Lung cancer remains the leading cause of cancer death worldwide, but the treatment landscape is rapidly evolving. In the past 10 years alone, the number of drugs approved by the US Food and Drug Administration (FDA) for non–small-cell lung cancer (NSCLC) has exceeded the previous 10 decades combined.
At the 2021 Hematology/Oncology Pharmacy Association annual conference, Michelle A. Worst, PharmD, BCOP, MBA, Associate Director of Clinical Strategy at Medscape Oncology, discussed recent advances in immunotherapy, the introduction of the programmed cell death (PD)-1 and PD ligand 1 (PD-L1) inhibitors, and the management of patients with NSCLC.
“NSCLC treatment has undergone drastic changes over the last year alone, with plenty more changes on the horizon,” Dr Worst said. “The use of immunotherapy has revolutionized the treatment of NSCLC and proved to have consistent improvement for patients, regardless of PD-L1 expression.”
According to Dr Worst, the 5-year survival rate for metastatic NSCLC between 2009 and 2015 was only 25%. Thanks to recent progress in screening, diagnosis, and treatment, the 5-year survival rates have improved to up to 50% in patients who are eligible for novel agents.
In the first-line setting of advanced NSCLC, immunotherapy has proved to be a safe and effective treatment option for a variety of tumor types, said Dr Worst. She noted that all newly diagnosed patients are now eligible for immunotherapy-containing regimens, unless the patient has contraindications to PD-1 or PD-L1 inhibitors.
The phase 3 CheckMate-227 clinical trial randomized patients with stage IV or recurrent NSCLC and a PD-L1 expression of ≥1% to receive nivolumab, a PD-1 inhibitor, plus ipilimumab, nivolumab alone, or chemotherapy. The results showed that first-line treatment with the combination of nivolumab plus ipilimumab led to a longer overall survival than chemotherapy alone (17.9 months vs 14.9 months, respectively).
On May 15, 2020, the FDA approved the combination of nivolumab and ipilimumab for the treatment of patients with metastatic NSCLC whose tumors express PD-L1 ≥1%, as detected by the companion diagnostic test approved on the same day.
Dr Worst noted, however, that the arm with the 2 immunotherapies had much higher rates of any-grade and grade 3 to grade 4 adverse events.
“Patients can stay on these therapies longer, but they’re not benign agents, particularly when combined with one another,” Dr Worst said.
In the phase 3 CheckMate-9LA clinical trial, investigators explored whether the addition of a limited course (ie, 2 cycles) of chemotherapy to the combination of nivolumab plus ipilimumab would further enhance the clinical benefits in patients with stage IV or recurrent NSCLC who had not received any previous systemic therapy.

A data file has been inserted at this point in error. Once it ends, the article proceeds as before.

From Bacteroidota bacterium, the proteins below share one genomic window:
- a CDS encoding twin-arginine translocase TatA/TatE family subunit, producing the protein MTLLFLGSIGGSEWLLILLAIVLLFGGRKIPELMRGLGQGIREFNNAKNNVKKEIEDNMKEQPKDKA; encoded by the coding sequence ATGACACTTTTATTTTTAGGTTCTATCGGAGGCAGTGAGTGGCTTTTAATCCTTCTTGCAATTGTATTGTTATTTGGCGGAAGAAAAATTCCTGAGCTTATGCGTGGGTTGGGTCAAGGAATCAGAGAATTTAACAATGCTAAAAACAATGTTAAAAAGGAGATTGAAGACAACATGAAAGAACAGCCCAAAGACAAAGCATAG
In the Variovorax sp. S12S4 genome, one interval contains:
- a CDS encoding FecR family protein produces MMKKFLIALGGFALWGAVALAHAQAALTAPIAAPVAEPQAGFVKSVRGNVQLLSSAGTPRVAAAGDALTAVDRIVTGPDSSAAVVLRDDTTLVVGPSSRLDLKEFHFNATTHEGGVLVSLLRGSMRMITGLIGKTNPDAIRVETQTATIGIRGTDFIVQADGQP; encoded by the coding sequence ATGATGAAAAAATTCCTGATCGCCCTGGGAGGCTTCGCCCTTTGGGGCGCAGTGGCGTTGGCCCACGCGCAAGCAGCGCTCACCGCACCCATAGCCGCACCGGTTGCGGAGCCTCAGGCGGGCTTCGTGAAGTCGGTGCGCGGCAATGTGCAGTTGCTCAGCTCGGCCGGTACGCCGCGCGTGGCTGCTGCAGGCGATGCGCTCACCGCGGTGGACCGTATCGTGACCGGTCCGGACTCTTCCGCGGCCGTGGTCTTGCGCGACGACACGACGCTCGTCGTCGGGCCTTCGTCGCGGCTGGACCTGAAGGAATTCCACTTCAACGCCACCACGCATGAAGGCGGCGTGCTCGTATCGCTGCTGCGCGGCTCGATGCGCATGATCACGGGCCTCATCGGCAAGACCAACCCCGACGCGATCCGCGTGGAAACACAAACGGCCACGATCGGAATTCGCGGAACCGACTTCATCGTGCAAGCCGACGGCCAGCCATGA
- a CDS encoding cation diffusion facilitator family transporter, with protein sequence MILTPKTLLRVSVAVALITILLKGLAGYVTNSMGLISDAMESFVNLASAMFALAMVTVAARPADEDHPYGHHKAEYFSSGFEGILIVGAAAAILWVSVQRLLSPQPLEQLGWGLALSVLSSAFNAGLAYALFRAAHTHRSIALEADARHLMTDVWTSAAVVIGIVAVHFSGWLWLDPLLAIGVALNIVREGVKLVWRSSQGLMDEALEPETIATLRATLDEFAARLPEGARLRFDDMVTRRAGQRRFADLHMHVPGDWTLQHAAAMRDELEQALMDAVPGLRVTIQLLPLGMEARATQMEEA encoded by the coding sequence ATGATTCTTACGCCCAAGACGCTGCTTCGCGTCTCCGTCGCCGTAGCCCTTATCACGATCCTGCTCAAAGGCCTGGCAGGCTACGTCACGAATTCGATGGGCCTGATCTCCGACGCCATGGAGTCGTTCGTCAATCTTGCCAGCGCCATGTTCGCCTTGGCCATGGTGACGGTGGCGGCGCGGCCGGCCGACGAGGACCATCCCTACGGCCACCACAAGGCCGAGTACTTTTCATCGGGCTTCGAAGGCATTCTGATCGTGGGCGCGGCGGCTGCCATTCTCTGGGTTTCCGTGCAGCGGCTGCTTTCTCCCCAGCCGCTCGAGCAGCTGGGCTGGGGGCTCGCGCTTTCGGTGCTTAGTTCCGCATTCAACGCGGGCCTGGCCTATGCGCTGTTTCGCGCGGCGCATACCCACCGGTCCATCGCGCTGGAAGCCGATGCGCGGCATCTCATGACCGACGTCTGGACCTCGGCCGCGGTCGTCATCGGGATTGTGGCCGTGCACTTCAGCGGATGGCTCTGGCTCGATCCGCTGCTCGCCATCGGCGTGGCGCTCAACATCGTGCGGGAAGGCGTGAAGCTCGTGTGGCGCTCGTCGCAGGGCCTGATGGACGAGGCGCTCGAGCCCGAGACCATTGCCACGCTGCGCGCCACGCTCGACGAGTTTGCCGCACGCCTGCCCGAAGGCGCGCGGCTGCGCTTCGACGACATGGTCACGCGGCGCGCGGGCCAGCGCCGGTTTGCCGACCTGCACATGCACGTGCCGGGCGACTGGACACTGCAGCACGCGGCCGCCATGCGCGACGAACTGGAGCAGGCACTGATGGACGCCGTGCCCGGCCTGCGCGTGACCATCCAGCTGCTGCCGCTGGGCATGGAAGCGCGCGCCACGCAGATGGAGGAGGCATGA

The results showed a significant improvement in the median duration of overall survival with the dual immunotherapy plus chemotherapy arm (14.1 months) versus chemotherapy alone (10.7 months). The objective response rate was greater and the time to response was shorter with the triplet regimen compared with chemotherapy alone.
On May 26, 2020, the FDA approved the combination of nivolumab plus ipilimumab and 2 cycles of platinum doublet chemotherapy as first-line treatment for patients with metastatic or recurrent NSCLC.
In the phase 3 IMpower110 clinical trial, investigators compared the use of the PD-L1 inhibitor atezolizumab versus chemotherapy alone in patients with stage IV NSCLC and a PD-L1 expression of ≥1%.
The results showed a significant improvement in overall survival, at 20.2 months, in the atezolizumab arm versus 13.1 months in the chemotherapy-alone arm. For patients with PD-L1 expression ≥50%, the duration of progression-free survival was approximately 3 months longer in the immunotherapy arm than in the chemotherapy arm, and the objective response rate was improved as well with the PD-L1 inhibitor.
Based on these data, on May 18, 2020, the FDA approved atezolizumab for the first-line treatment of adults with metastatic NSCLC whose tumors have PD-L1 expression ≥50%, based on an FDA-approved test, and no EGFR or ALK genetic alterations.
The phase 2, single-arm KEYNOTE-158 clinical trial enrolled patients with select solid tumors or advanced solid tumors with high tumor mutational burden (TMB), defined as ≥10 mutations per megabase (mut/Mb), who had failed at least 1 line of therapy. All the patients received the PD-1 inhibitor pembrolizumab, 200 mg every 3 weeks, for 35 cycles, or until documented disease progression, unacceptable toxicity, or patient or investigator decision.
“This trial did not specifically include NSCLC patients in the analysis, but it is worth mentioning a potential treatment paradigm,” said Dr Worst.
Dr Worst noted that patients with high TMB status had improved objective response rate and tumor reduction. “With this information and our knowledge of TMB in the NSCLC population, we can extrapolate these data and keep this as an option for patients in the approved indication,” she suggested.
On June 16, 2020, the FDA granted accelerated approval to pembrolizumab for adult and pediatric patients with unresectable or metastatic solid tumors and high TMB (≥10 mut/Mb), as determined by an FDA-approved test, that have progressed after previous therapy.
“The use of immunotherapy has consistently improved outcomes in a variety of patients with NSCLC, and is still evolving,” said Dr Worst. “All patients should be closely monitored for both immune-related adverse events and treatment-related adverse events throughout their treatment courses, and therapy selection should always be based on the individual patient,” she concluded.